The average market strategist has a 2,943 year-end price target for the S&P 500. This is at the upper range of the typical 8 to 10% return that we expect strategists to expect every year. With an annual standard deviation of 20, an 8% average return means that stocks will return between -8% and +28% 68% of the time if they follow a normal distribution. Spoiler, they don’t.
Averages are often misleading.
John Allen Paulos in Innumeracy writes, “The fact that the average value of some quantity is 100 might mean that all values of this quantity are between 95 and 105, or that half of them around around 50 and half around 150, or that a fourth of them are 0, half of them are near 50, and a fourth are approximately 300, or any number of other distributions which have the same average.”
You can see in the chart below that average twelve month returns are worse than useless when setting expectations. Each bar represents the annual return, with the red dots showing the average annual return.
The chart below shows the annual return relative to the average. So you know what you’re looking at, stocks outperformed their average by nearly 20% last year, which is perfectly normal. You’ll notice many more bars jetting up and down than hovering near zero (the average).
The (final) chart really puts into perspective how nonsensical it is to talk about average returns in terms of what we should expect in any given year. Going back to the inception of the Dow (1896, 122 years ago), only 14 years (11% of the time, red bars) were within +/-3% of the average. 33 years were +/- 20% from the average.
Averages are often misleading. Here’s John Allen Paulos again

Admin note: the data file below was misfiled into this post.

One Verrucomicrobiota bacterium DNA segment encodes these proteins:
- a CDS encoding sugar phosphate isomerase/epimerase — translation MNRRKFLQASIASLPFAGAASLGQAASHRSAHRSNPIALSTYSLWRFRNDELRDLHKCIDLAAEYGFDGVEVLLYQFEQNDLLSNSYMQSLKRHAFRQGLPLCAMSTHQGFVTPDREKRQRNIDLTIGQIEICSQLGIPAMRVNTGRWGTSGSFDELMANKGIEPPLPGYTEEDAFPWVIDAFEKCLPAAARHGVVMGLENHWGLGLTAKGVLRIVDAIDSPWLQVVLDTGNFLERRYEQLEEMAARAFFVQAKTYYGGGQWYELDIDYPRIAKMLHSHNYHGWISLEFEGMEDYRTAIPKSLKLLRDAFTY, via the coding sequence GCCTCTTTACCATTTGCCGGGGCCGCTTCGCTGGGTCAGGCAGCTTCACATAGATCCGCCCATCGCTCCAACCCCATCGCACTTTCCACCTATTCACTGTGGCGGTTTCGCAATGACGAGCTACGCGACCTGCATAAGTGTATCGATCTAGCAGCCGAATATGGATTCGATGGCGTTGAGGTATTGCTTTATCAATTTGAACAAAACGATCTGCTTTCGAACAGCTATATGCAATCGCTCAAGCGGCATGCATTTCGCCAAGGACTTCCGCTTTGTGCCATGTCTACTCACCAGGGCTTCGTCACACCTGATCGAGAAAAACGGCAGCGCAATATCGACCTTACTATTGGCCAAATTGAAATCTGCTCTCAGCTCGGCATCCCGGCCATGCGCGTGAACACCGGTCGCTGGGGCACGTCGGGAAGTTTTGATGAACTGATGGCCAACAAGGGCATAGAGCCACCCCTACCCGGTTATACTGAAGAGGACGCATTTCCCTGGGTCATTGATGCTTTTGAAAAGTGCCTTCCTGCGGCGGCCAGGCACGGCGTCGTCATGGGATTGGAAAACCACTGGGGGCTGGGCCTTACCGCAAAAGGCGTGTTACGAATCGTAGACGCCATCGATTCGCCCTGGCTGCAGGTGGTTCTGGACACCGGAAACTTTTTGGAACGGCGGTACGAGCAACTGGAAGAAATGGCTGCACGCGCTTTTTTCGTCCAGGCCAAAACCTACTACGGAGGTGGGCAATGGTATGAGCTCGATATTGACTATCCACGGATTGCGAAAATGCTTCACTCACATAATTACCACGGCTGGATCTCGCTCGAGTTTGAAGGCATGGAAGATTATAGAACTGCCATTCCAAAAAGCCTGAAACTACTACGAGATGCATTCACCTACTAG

Flip a coin continuously until a tail appears for the first time. If this doesn’t happen until the twentieth (or later) flip, you win $1 billion. If the first tail occurs before the twentieth flip, you must pay $100. Would you play? There’s one chance in 524,288 that you’ll win the billion dollars and 524,287 chances in 524,288 that you’ll lose $100. Even though you’re almost certain to lose any particular bet, when you win (which the law of large numbers predicts will happen about once every 524,288 times on the average), your winnings will more than make up for all your losses. Specifically, your expected or average winnings when playing this game are (1/524,288) x (+ one billion) + (524,287/524,288) x ( – one hundred), or about $1,800 per bet. Still, most people will choose not to play this game despite its average payoff of almost $2,000.
On average, the coin toss will pay $1,800 per bet. In reality, each bet will lose $100.
You should expect forecasts of between 8 and 10% per year every year, but history shows that stocks have been close to the average just 11% of the time. The great Peter Bernstein nailed it when he said, “The greater the variance of the standard deviation around the average, the less the average return will signify about what the outcome is likely to be.”
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